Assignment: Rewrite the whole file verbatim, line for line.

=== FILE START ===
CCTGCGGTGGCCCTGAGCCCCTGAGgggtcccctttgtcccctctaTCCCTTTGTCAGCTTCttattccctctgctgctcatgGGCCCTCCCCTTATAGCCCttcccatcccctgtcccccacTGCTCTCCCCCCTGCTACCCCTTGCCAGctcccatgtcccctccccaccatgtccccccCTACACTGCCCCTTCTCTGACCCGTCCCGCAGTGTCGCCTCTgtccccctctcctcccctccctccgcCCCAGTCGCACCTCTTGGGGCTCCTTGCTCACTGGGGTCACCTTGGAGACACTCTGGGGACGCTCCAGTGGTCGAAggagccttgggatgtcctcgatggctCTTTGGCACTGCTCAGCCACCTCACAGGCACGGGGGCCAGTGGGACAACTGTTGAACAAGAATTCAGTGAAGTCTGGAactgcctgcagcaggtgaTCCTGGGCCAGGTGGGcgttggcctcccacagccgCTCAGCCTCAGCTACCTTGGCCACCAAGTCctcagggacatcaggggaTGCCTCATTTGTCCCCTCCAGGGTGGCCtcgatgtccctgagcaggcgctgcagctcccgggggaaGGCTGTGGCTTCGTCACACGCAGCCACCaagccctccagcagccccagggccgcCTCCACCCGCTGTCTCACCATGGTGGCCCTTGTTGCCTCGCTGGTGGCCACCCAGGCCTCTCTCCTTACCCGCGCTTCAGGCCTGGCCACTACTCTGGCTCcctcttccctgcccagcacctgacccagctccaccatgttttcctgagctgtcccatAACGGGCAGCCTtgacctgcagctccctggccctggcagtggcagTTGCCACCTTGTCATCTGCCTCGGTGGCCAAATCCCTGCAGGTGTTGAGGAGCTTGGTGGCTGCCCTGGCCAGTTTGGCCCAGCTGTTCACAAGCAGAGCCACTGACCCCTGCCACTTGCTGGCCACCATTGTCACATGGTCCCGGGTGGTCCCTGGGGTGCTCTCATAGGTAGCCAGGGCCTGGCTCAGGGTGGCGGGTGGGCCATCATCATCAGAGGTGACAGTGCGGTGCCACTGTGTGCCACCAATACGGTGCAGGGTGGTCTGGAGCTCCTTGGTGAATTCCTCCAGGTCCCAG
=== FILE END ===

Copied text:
CCTGCGGTGGCCCTGAGCCCCTGAGgggtcccctttgtcccctctaTCCCTTTGTCAGCTTCttattccctctgctgctcatgGGCCCTCCCCTTATAGCCCttcccatcccctgtcccccacTGCTCTCCCCCCTGCTACCCCTTGCCAGctcccatgtcccctccccaccatgtccccccCTACACTGCCCCTTCTCTGACCCGTCCCGCAGTGTCGCCTCTgtccccctctcctcccctccctccgcCCCAGTCGCACCTCTTGGGGCTCCTTGCTCACTGGGGTCACCTTGGAGACACTCTGGGGACGCTCCAGTGGTCGAAggagccttgggatgtcctcgatggctCTTTGGCACTGCTCAGCCACCTCACAGGCACGGGGGCCAGTGGGACAACTGTTGAACAAGAATTCAGTGAAGTCTGGAactgcctgcagcaggtgaTCCTGGGCCAGGTGGGcgttggcctcccacagccgCTCAGCCTCAGCTACCTTGGCCACCAAGTCctcagggacatcaggggaTGCCTCATTTGTCCCCTCCAGGGTGGCCtcgatgtccctgagcaggcgctgcagctcccgggggaaGGCTGTGGCTTCGTCACACGCAGCCACCaagccctccagcagccccagggccgcCTCCACCCGCTGTCTCACCATGGTGGCCCTTGTTGCCTCGCTGGTGGCCACCCAGGCCTCTCTCCTTACCCGCGCTTCAGGCCTGGCCACTACTCTGGCTCcctcttccctgcccagcacctgacccagctccaccatgttttcctgagctgtcccatAACGGGCAGCCTtgacctgcagctccctggccctggcagtggcagTTGCCACCTTGTCATCTGCCTCGGTGGCCAAATCCCTGCAGGTGTTGAGGAGCTTGGTGGCTGCCCTGGCCAGTTTGGCCCAGCTGTTCACAAGCAGAGCCACTGACCCCTGCCACTTGCTGGCCACCATTGTCACATGGTCCCGGGTGGTCCCTGGGGTGCTCTCATAGGTAGCCAGGGCCTGGCTCAGGGTGGCGGGTGGGCCATCATCATCAGAGGTGACAGTGCGGTGCCACTGTGTGCCACCAATACGGTGCAGGGTGGTCTGGAGCTCCTTGGTGAATTCCTCCAGGTCCCAG